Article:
fputc('*', stdout);
    }
    fputs("\n", stdout);
}

Just to remind one how easy it is to layout output.

C does much more when files get in on the mix. According to SI204:

#include "si204.h"

int main() {
    cstring filename;
    fputs("Enter the name of the file: ", stdout);
    readstring(filename, stdin);

    stream filein = fopen(filename, "r");

    if (filein == 0) {
        fputs("ERROR: No such file?\n", stdout);
        return 1;
    }

    cstring firstword;
    readstring(firstword, filein);

    fclose(filein);

    fputs("First word is ", stdout);
    fputs(firstword, stdout);
    fputs(".\n", stdout);

    return 0;
}

at some point we'd want to print to stderr.

but what is stderr anyway? Well, dear reader, it is part of the "standard streams" which are input and output channels.

if you want to see stderr on the terminal just direct it that way via:

2>&1

This all has to do with redirection and it's probably best to reference the authoritative text on the matter (i.e., "The Unix Programming Environment".)

Which goes something like this in my edition:

7.1 Low-level I/O

The lowest level of I/O is a direct entry into the operating system. Your program read and writes files in chunks of any convenient size. The kernel buffers your data into chunks that match the peripheral devices, and schedules operations on the devices to optimize their performance over all users.

File descriptors All input and output is done by reading and writing files, because all peripheral devices, even your terminal, are files in the file system. This means that single interface handles all communication between a program and peripheral devices. In the most general case, before reading or writing a file, it is necessary to inform the system of your intent to do so, a process called opening the file. If you are going to write a file, it may also be necessary to create it. The system checks your right to do so (Does the file exist? Do you have permissions to access it?), and if all is well, returns a non-negative integer called a file descriptor. Whenever I/O is to be done on the file, the file descriptor is used instead of the name to identify the file. All information about an open file is maintained by the system; your program refers to the file only by the file descriptor. A FILE pointer as discussed in Chapter 6 points to a structure that contains, among other things, the file descriptor; the macro fileno(fp) defined in <stdio.h> returns the file descriptor.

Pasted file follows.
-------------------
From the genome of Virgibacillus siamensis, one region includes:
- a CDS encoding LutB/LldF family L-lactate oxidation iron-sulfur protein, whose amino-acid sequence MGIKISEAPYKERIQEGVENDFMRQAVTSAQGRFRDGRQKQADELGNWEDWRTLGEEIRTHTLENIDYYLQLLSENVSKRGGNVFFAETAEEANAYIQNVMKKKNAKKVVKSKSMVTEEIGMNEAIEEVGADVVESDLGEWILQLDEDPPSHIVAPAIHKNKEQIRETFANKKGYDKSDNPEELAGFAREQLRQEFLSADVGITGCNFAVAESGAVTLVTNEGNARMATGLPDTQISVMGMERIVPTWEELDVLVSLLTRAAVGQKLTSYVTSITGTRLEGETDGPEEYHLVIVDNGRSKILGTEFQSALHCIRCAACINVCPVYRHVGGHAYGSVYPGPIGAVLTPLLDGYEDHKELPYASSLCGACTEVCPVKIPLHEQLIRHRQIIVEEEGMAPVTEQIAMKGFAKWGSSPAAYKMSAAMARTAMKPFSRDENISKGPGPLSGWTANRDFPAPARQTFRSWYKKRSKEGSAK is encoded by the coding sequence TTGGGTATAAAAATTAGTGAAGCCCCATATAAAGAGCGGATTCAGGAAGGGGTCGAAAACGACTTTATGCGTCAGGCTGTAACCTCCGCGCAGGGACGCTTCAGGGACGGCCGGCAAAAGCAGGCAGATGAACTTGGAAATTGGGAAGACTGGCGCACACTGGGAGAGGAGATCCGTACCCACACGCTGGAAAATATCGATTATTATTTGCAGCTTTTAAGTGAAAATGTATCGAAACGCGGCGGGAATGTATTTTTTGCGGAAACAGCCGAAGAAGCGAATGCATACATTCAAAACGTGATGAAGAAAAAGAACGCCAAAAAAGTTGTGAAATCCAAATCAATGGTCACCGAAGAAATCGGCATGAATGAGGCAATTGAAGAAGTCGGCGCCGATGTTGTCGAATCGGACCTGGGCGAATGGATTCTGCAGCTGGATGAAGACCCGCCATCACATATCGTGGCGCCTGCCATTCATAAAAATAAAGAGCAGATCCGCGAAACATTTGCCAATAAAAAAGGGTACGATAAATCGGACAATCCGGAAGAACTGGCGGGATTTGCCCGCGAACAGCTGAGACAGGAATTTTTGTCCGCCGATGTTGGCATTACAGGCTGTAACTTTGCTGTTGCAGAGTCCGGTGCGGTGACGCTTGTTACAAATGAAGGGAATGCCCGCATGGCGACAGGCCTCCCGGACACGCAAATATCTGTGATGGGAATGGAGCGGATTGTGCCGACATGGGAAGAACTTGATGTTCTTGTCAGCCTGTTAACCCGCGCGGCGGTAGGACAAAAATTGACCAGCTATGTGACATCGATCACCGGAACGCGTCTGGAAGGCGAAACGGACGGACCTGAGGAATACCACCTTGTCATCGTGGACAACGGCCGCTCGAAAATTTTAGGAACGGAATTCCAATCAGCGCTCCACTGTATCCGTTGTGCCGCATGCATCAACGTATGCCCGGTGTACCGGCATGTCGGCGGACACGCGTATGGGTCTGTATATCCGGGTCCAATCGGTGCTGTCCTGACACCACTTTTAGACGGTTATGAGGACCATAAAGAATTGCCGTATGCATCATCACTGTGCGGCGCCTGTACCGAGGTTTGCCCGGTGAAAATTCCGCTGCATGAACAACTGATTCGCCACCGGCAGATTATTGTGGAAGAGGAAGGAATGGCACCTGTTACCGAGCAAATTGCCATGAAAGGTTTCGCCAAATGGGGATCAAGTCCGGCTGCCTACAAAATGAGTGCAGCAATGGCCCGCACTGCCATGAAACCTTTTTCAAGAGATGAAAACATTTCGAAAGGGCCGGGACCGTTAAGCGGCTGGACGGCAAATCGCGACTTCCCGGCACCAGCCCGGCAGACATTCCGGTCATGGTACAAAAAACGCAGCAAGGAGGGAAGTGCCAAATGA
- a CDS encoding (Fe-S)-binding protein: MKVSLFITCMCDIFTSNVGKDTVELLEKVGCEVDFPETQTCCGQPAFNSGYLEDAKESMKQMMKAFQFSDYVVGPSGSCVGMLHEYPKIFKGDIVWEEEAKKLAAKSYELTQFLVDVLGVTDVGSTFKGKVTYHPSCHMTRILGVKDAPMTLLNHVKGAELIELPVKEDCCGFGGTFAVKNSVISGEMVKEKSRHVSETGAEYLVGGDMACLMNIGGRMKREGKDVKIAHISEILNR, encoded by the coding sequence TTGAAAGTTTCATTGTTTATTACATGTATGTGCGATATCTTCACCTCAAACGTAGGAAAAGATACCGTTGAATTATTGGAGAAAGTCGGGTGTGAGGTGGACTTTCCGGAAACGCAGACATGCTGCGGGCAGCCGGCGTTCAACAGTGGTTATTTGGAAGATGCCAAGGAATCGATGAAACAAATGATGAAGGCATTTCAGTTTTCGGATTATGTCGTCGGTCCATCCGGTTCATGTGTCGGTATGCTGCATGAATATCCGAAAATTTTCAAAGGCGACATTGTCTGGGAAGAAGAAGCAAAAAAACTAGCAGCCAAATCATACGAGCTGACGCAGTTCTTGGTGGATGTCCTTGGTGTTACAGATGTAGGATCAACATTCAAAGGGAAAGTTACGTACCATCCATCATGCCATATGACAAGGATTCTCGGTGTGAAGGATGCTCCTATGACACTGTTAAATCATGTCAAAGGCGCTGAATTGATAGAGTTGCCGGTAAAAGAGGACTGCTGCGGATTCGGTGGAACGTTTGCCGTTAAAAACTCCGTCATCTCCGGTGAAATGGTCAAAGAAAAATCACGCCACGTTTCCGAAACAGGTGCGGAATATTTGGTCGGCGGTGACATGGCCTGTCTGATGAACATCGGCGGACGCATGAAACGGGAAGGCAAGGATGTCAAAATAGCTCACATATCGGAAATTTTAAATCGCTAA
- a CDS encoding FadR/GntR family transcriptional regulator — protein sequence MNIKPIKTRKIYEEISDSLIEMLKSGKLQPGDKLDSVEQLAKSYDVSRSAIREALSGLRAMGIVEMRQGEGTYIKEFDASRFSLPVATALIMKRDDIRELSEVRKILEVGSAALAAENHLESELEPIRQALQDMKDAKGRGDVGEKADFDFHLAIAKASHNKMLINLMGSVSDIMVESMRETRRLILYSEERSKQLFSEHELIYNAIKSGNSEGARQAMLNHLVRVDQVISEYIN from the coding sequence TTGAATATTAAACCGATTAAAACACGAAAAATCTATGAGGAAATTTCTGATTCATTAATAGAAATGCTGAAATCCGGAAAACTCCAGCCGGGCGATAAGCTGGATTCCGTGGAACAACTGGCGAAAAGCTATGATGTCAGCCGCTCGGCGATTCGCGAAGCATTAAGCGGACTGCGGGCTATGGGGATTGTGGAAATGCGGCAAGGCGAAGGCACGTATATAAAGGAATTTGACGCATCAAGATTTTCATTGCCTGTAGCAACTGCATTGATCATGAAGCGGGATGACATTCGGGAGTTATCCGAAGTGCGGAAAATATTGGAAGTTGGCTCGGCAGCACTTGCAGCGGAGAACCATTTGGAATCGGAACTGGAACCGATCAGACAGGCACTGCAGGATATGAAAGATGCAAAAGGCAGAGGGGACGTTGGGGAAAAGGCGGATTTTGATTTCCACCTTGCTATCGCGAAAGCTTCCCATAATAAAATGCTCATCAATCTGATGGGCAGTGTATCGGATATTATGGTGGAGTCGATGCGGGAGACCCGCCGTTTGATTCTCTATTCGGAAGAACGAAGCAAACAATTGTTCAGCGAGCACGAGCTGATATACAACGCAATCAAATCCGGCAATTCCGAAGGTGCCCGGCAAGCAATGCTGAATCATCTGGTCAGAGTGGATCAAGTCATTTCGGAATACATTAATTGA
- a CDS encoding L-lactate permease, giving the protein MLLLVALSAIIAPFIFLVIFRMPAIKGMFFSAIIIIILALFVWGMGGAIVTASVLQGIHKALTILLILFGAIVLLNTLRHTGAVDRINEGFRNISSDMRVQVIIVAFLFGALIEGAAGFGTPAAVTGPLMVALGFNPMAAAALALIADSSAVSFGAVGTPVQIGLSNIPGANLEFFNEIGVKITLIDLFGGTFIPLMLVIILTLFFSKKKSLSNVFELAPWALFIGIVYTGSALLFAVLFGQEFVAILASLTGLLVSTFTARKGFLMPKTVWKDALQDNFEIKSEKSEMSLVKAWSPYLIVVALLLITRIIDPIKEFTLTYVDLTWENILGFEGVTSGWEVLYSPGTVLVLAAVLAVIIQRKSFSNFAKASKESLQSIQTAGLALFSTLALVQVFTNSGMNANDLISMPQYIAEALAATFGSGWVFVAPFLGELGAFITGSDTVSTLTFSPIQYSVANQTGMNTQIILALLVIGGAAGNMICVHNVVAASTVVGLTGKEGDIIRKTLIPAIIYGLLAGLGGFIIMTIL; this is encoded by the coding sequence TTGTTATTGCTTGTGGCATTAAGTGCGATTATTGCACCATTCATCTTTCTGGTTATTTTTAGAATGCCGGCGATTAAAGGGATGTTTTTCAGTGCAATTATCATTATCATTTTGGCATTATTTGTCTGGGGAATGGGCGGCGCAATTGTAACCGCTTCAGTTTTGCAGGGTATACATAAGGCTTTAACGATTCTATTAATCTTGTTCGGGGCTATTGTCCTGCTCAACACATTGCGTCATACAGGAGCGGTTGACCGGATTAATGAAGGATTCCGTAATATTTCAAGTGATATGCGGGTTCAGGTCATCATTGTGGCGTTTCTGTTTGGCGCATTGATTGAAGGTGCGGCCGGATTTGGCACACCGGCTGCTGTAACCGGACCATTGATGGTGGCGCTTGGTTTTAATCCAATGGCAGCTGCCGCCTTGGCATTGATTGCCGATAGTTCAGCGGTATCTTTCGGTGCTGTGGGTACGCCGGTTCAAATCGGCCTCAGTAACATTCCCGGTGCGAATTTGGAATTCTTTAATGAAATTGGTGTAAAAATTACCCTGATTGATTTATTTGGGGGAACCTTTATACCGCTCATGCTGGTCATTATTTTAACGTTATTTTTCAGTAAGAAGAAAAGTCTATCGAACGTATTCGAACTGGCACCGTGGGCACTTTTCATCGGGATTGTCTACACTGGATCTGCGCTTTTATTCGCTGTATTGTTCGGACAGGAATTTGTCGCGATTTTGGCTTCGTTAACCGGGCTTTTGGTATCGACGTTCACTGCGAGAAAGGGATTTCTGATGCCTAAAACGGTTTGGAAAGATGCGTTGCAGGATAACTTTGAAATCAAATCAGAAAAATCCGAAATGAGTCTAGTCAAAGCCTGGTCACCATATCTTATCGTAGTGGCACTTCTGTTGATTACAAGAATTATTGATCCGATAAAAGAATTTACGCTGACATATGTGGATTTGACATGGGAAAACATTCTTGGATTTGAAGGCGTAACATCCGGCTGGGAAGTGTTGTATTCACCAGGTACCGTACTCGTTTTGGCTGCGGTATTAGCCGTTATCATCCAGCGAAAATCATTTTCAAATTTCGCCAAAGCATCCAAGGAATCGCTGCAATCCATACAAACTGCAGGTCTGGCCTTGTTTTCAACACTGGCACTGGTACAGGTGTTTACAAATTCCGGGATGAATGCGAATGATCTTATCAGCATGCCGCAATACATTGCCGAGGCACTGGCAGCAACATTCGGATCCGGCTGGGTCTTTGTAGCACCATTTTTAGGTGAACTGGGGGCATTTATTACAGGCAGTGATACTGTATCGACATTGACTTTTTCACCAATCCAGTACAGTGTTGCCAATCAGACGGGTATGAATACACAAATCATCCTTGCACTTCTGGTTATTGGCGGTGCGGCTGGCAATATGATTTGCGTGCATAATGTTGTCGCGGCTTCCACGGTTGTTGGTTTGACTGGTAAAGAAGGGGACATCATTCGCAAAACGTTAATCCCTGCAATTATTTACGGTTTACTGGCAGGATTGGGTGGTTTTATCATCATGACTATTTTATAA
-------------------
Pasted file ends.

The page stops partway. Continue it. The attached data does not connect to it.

There's lots to take in here, but it goes on:

There are special arrangements to make the terminal input and output convenient. When it is started by the shell, a program inherits three open files, with the file descriptors 0, 1, and 2, called the standard input, the standard output, and the standard error. All of these are by default connected to the terminal, so if a program only reads file descriptor 0 and writes file descriptors 1 and 2, it can do I/O without having to open files. If the program opens any other files, the will have file descriptors 3, 4, etc.

If I/O is redirected to or from files or pipes, the shell changes the default assignments for file descriptors 0 and 1 from the terminal to the named files. Normally file descriptor 2 remains attached to the terminal, so error messages can go there (AHA!). Shell incantations such as 2>filename and 2&>1 will cause rearrangements of the defaults, but the file assignments are changed by the shell, not by the program. (The program itself can rearrange these further if it wishes, but this is rare.)

and there you have it, right from the horse's mouth...so to speak.

Wheel it back into SI204 since we got off track there:

(aside: hey, you! Yeah, you...when using ed (as you should be) command n will show current line). God bless;

Is this right? O, constant readerare you still there?

#include <stdio.h>

#define IN 1
#define OUT 0

int main() {

    int c, state;
    state = OUT;

    while((c = getchar()) != EOF) {
        if (c == '\n' || c == '\t' || c == ' ') {
            state = OUT;
            putchar('\n');
        }
        else {
            state = IN;
            putchar('#');
        }
    }
    return 0;
}

What does it do?

In the immortal words of John Hammond:

Let me show you...

I got a pain you will never know
#
###
#
####
###
####
#####
####

See the pattern?

I think I will end Part I here. Much more to come as we learn C and beyond!

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page last modified: 2020-04-12